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Ayahuasca is a powerful tool for transformation, that more and more Westerners are flocking to drink in a quest for greater self-knowledge, healing and a reconnection with the natural world. This formerly esoteric, little-known brew is now a growth industry. But why?
When Plants Dream by Daniel Pinchbeck and Sophia Rokhlin is a fascinating exploration of ayahuasca, a drink which has gained significant popularity these days in cities around the world. Why? What effect might ayahuasca be having on our culture? Does this psychoactive brew, which seems to inspire environmental action, simplified lifestyles and more communitarian behaviour, act as an antidote to frenzied consumerist culture?
In When Plants Dream, Pinchbeck and Rokhlin explore the economic, social, political, cultural and environmental impact that ayahuasca is having on society. Part 1 covers the background; what ayahuasca is, where it is found, and its cultural origins. Part 2 explores the role and practices of the ayahuasquero in both Amazonian and Western cultures. Part 3 examines the medicinal plants of the Amazon, looking particularly at the ingredients in ayahuasca and their therapeutic qualities, covering the most up-to-date biomedical research, psychedelic science and psychopharmacology. It also covers all the legal aspects of ayahuasca use. Lastly in Part 4 Pinchbeck and Rokhlin question the future of ayahuasca.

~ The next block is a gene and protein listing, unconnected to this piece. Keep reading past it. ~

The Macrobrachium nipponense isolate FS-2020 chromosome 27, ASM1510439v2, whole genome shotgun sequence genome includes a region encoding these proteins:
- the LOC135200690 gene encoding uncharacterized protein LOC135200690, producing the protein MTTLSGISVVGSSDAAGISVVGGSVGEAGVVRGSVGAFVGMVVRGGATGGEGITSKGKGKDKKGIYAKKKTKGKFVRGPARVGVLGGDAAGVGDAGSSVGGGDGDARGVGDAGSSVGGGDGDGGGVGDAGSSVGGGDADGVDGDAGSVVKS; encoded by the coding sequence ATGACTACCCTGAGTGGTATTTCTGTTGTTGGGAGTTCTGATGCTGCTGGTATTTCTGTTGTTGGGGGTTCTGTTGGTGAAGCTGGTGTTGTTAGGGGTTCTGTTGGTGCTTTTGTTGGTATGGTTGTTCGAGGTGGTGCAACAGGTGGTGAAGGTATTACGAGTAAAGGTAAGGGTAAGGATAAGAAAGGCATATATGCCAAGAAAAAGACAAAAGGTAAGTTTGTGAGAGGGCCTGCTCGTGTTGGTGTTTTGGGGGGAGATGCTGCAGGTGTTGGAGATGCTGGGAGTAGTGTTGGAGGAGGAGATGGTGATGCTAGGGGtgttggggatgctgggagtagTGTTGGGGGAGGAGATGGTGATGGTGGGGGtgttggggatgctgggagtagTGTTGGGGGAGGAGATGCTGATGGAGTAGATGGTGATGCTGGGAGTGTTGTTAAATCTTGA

When Plants Dream is the first book of its kind to look at the science and expanding culture of ayahuasca, from its historical use to its appropriation by the West and the impact it is having on cultures beyond the Amazon.